Water retention occurs when your body's fluid levels become imbalanced. Premenstrual syndrome, pregnancy, increased salt intake and inactivity are a few causes of water retention. You can often remedy the bloating and swelling that accompanies water retention with changes to your diet and exercise routine. If that doesn't work, you may have to talk to your doctor about medical conditions that cause fluid retention.
Increase your fluid intake, which paradoxically can help flush away liquid trapped in your body tissues.
Eat foods rich in calcium and magnesium, which are electrolytes, to help regulate the fluid balance of your body. Consume a wide variety of healthy foods, like fruits, vegetables, low-fat dairy and whole grains. Speak with your doctor to determine if you need a calcium and magnesium supplement and how much of each you need as these supplements can interfere with some medications.
Swim to take advantage of water pressure, which forces excess fluid out of your body, especially effective if you have lower leg and ankle swelling. Take a brisk walk or perform your favorite exercise alternatively to get your blood circulating and help flush out excess fluid.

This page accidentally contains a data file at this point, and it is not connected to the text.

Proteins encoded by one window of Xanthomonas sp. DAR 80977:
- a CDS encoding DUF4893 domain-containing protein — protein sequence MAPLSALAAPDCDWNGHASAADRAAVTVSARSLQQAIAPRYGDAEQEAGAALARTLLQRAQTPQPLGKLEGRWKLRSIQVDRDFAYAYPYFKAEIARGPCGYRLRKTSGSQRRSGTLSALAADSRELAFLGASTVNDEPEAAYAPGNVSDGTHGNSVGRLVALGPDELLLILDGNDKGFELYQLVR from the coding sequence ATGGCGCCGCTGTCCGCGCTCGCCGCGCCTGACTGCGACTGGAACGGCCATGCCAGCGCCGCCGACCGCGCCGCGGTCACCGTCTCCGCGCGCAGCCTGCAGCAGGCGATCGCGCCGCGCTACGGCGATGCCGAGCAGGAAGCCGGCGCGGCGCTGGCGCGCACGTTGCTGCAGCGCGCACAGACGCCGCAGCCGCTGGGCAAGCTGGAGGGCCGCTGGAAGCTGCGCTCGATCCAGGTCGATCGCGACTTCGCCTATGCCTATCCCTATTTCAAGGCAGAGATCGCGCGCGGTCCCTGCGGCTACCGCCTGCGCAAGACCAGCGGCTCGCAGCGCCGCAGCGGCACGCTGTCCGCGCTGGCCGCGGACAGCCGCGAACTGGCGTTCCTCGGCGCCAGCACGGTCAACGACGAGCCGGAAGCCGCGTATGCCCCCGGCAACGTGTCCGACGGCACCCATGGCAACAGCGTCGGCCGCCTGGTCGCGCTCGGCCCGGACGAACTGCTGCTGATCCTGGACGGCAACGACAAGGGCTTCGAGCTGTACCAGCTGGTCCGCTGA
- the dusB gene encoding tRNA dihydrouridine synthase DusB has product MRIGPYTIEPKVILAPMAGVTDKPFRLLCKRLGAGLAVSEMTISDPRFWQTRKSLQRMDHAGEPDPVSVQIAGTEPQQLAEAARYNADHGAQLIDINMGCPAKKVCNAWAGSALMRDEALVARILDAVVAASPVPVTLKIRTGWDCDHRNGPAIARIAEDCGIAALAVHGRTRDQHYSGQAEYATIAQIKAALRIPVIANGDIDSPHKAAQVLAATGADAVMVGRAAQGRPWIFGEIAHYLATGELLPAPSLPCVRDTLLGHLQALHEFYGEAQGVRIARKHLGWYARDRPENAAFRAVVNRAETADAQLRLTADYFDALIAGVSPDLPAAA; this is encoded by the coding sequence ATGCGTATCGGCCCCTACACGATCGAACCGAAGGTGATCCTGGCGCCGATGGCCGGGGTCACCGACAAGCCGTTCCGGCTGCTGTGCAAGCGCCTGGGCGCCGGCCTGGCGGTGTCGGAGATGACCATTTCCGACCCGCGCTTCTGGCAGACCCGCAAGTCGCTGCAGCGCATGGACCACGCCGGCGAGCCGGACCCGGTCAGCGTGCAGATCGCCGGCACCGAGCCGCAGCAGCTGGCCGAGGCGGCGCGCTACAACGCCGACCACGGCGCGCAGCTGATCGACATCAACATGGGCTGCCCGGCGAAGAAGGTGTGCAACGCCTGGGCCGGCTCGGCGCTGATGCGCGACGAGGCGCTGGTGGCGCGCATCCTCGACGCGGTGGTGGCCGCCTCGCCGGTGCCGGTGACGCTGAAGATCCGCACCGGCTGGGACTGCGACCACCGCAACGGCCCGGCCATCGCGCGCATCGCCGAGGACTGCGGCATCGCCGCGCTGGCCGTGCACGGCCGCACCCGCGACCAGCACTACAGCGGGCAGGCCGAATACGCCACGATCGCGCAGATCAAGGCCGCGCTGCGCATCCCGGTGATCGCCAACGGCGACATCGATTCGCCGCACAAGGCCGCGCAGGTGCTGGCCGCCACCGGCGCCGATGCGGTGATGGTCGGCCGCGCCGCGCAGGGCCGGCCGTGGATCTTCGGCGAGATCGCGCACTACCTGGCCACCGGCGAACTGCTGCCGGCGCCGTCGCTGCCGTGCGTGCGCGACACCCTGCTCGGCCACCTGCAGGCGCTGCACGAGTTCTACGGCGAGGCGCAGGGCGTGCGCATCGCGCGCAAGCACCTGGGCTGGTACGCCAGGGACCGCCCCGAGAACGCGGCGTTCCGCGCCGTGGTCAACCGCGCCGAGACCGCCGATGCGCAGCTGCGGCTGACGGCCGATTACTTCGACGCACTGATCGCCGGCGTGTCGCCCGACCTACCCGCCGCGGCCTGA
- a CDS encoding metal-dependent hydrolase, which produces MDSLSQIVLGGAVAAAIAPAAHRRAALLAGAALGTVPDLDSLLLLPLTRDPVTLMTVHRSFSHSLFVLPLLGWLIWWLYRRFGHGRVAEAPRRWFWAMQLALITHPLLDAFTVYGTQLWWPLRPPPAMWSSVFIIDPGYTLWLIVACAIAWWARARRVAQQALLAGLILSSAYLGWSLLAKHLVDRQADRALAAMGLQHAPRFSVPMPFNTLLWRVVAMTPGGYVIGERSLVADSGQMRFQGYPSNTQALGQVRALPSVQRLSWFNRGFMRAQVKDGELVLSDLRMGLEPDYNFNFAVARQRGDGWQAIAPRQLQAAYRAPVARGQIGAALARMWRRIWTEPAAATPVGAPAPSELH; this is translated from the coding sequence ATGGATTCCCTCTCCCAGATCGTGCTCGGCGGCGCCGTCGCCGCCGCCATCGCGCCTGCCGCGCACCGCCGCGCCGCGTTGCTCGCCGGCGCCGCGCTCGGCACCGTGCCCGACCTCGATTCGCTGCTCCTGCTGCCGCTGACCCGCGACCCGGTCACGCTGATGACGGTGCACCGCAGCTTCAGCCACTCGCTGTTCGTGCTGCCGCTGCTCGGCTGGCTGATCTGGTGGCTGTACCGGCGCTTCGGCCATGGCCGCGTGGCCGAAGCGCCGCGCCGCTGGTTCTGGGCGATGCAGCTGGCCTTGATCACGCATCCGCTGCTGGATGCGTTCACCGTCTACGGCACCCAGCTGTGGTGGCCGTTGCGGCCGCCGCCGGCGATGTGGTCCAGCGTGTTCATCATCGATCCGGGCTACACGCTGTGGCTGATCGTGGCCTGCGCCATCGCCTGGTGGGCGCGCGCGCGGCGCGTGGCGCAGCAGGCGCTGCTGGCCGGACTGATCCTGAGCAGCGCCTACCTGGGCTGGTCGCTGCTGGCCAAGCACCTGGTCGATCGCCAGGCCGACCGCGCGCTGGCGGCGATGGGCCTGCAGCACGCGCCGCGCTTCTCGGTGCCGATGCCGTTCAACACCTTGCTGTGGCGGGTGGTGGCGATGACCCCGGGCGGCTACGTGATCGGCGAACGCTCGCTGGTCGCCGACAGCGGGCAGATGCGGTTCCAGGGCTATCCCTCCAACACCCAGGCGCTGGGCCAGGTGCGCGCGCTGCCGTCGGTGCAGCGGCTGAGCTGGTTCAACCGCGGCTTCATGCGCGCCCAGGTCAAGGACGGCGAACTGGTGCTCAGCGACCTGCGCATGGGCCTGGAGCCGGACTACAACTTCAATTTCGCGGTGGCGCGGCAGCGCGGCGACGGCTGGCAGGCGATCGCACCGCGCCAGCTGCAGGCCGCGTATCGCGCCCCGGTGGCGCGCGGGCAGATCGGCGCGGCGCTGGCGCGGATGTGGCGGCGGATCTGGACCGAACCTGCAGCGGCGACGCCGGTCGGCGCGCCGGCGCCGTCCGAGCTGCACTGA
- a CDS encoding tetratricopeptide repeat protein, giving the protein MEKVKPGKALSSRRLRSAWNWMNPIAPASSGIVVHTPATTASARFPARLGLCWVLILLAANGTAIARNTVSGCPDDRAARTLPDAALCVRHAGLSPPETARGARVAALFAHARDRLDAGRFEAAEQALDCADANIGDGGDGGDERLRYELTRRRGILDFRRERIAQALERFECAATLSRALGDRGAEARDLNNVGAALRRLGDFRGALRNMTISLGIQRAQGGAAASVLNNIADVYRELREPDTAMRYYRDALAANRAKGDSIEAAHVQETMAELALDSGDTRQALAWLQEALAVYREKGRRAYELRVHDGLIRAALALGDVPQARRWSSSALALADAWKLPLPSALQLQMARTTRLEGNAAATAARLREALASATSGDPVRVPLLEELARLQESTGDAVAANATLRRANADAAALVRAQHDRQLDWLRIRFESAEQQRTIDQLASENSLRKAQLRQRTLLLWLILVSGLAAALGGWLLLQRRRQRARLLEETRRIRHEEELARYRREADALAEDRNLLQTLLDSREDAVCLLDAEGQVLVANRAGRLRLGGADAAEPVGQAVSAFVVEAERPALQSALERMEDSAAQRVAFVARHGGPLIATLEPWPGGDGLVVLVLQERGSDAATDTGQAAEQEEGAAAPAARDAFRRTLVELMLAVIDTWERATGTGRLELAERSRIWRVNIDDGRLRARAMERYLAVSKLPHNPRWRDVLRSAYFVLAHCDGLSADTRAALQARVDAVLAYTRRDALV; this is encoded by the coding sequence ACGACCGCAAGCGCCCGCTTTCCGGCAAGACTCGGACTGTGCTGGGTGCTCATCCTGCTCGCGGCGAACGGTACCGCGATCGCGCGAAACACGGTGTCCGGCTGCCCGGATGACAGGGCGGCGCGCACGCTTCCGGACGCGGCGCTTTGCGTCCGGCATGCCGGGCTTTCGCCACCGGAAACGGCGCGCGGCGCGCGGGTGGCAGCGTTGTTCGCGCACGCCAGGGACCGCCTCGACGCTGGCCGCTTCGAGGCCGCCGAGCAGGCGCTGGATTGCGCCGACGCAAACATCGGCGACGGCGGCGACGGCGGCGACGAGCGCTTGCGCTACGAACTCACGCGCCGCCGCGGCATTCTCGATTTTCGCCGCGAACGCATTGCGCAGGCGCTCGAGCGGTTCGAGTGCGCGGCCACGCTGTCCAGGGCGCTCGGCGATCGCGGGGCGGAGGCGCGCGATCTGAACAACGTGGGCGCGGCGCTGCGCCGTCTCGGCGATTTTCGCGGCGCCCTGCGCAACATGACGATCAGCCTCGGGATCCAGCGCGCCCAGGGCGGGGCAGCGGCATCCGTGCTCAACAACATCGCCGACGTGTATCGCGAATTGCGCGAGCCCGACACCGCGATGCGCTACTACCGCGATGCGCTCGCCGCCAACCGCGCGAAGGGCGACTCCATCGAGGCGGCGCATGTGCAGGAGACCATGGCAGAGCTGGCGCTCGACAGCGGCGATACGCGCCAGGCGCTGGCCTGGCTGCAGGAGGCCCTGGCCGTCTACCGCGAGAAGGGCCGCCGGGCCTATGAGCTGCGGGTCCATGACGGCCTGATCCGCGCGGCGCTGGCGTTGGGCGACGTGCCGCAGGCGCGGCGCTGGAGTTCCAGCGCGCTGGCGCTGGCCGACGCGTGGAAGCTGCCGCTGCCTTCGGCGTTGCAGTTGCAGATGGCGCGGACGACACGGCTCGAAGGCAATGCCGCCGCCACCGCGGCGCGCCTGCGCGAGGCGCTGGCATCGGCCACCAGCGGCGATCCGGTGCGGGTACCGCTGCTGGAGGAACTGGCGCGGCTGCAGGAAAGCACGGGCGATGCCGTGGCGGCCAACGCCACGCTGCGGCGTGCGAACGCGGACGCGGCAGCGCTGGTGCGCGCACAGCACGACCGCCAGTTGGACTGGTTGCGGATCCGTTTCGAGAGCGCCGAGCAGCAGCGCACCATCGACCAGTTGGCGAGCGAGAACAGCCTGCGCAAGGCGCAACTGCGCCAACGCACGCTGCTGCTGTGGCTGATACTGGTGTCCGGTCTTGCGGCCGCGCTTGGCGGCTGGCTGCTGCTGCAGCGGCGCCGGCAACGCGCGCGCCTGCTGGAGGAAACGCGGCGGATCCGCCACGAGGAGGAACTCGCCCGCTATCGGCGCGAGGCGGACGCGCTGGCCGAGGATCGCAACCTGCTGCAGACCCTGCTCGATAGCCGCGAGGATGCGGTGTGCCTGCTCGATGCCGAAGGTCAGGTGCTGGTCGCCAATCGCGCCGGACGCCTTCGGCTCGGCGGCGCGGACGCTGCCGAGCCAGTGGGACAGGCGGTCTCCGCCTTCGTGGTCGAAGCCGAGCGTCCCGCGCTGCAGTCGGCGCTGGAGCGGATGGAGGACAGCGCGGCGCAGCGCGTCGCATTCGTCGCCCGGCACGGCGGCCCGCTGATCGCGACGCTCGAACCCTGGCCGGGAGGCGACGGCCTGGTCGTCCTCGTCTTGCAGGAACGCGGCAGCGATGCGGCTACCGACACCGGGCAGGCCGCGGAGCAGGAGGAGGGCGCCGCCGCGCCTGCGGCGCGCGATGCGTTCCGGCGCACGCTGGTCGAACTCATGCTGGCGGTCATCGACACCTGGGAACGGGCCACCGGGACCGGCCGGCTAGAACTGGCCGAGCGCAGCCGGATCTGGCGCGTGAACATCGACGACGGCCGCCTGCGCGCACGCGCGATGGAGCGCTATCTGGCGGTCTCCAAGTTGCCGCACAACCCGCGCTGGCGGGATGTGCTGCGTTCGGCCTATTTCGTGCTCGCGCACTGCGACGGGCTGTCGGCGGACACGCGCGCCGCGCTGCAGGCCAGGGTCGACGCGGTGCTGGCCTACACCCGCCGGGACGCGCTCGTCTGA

Decrease the amount of salt you eat, as a high sodium intake can lead to water retention, swelling and boating. Keep your intake below 2,300 mg per day. Read food labels to look for hidden sources of sodium in sauces, condiments and even baked goods. Choose fresh foods over processed foods whenever possible.
Talk to your doctor about medications for water retention, such as diuretics. Diuretics can make water retention worse in some users when they stop taking the medication, so avoid over-the-counter water pills and other drugs without first discussing them with a medical professional.
Items you will need
- ✓ Calcium supplements
- ✓ Magnesium supplements
- The American College of Obstetricians and Gynecologists: Premenstrual Syndromerel="nofollow"
- FamilyDoctor.org: Edemarel="nofollow"
- MedlinePlus: Fluid and Electrolyte Balancerel="nofollow"
- American Heart Association: Sodium (Salt or Sodium Chloride)rel="nofollow"
- University of Maryland Medical Center: Edemarel="nofollow"
- Jupiterimages/Comstock/Getty Images
This article reflects the views of the writer and does not necessarily reflect the views of Jillian Michaels or JillianMichaels.com.